Recent published experiences comparing allogeneic cell transplantation (HCT) using matched sibling, unrelated or haploidentical donors, showed similar results. Here, we analyzed the experience of GATMO in these types of transplants.
Objective: to evaluate the impact on overall survival (OS), non relapse mortality (NRM), relapse (Rel) and disease free survival (DFS) in HCT depending on the type of donor. Secondary objective was to evaluate early outcomes as GVHD, engraftment, CMV reactivation and fungal infections.
Materials and Methods: a retrospective analysis of 733 medical records was conducted, including patients who received an HCT in seven Argentinian centers performing the three types of transplants, from January 2012 to December 2016. Mean Age was 34 years (range 0-71 y), mean donors age 33 years (range 0-69 y); sixty percent of patients and donors were males. Among the whole group, 301 patients (41%) received a matched sibling HCT (Sib), 257 (35%) an unrelated donor HCT (UD) and 175 (24%) an haploidentical donor HCT (Haplo). Prevalent diseases were acute myeloid leukemia (AML) 34%, acute lymphoid leukemia (ALL) 25%, myelodisplastic syndromes (MDS) 13% and lymproprolipherative diseases (LPD) 10%. Hematopoietic cell transplantation-comorbidity index (HCT-CI) was low risk in 58%, and 62% of the patients presented with late stage disease. A myeloablative-conditioning regime (MAC) was used in 71% of the patients.
OS and DFS were tested with Kaplan Meier; NRM and Rel with cumulative incidence. Dichotomic variables were tested with Chi2. We conducted a multivariate analysis with Cox Regression.
Results: Median Follow-up was 1.6 years. There were no differences in age, sex, CMV pre transplant status, HCT-CI score, type of conditioning regime between the three groups, while there were significant differences in pre transplant disease stage (more late stages) (p=0.001) and incidence of AML (p=0.001) in the Haplo group. Donors were younger in the UD (p<0.001). Engraftment was slower in the Haplo group than in Sib and UD (≥15 days) (80% vs. 50% vs 48% respectively; p<0.001) and graft failure was higher in Haplo (15% vs. 4% and 5% respectively; p<0.001). CMV reactivation was also more frequent in the Haplo and UD setting (51% y 57% vs.28%; p<0.001). Acute Graft versus Host Disease (aGVHD) grade II-IV was more frequent in the UD group (41% UD vs. 27% Rel and 36% Haplo; p=0.004). Chronic Graft versus Host Disease and fungal infections incidence was similar between three groups.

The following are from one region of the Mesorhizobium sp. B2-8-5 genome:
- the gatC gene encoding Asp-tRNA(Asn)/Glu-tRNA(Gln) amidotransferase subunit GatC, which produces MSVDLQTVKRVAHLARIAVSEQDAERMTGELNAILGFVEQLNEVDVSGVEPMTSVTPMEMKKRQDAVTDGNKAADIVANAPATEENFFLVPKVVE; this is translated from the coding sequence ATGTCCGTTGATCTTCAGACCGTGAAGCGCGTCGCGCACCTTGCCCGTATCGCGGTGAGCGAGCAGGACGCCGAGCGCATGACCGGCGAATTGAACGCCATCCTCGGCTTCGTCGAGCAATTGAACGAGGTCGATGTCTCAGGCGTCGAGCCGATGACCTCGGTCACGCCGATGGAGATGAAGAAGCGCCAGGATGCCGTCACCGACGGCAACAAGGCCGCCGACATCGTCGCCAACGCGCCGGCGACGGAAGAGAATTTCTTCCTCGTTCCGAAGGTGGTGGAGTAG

Early mortality expressed as NRM at 100 days was 7.5% in Sib, 17% in UD and 16% in Haplo; 1 and 3 years NRM (1-3 y) was 14-16%, 25-28% y 26-28% respectively (p<0.0001). Relapse rate (1-3 y) was 28-38% in Sib, 18-25% in UD, 40-49% in Haplo (p<0.0001). Subsequently, Haplo HCT showed lower DFS (1-3 y 58-46% Sib vs. 56-47% UD vs. 34-23% Haplo; p<0.0001) and OS (1-3 y 70-57% Sib vs. 63-50% UD vs. 48-31% Haplo; p<0.001).
Multivariate Analysis (Hazard Ratios with 95% confidence interval) showed that a Sib HCT was associated with a better OS and DFS vs. Haplo (OS HR: 1.79, 1.22-2.61) (DFS HR 1.48, 1.05-2.07), and also with lower NRM vs. UD/Haplo (HR: 2.59, 1.69-3.98). UD HCT remained as an independent variable associated with fewer Rel vs. other type of donors (HR: 1.67, 1.10-2.81). Advanced stage of disease at transplantation as well as HCT-CI were the other factors associated with survival outcomes
We performed subgroup analysis for the four main diseases. For AML patients Haplo donors resulted in lower OS (1-3 years 46%-34% vs. 61%-51% Sib and 65%-51% UD p=0.01). Similar differences were observed in patients with ALL (2 years OS 28% Haplo, 58% Sib and 45% UD; p=0.02) and MDS (2 years OS 20% Haplo, 66% Rel and 58% UD, p<0.001). No significant differences were observed for LPD (2 years OS 59% Haplo, 50% Rel and 30% UD; p=0.44)
Conclusion: Compared to UD, Haplo HCT resulted in similar NRM and higher relapse, with significant worse OS in almost all the soubgroups analysed. Prospective trials are needed to establish the best strategy for patients requiring a HCT.
No relevant conflicts of interest to declare.
Asterisk with author names denotes non-ASH members.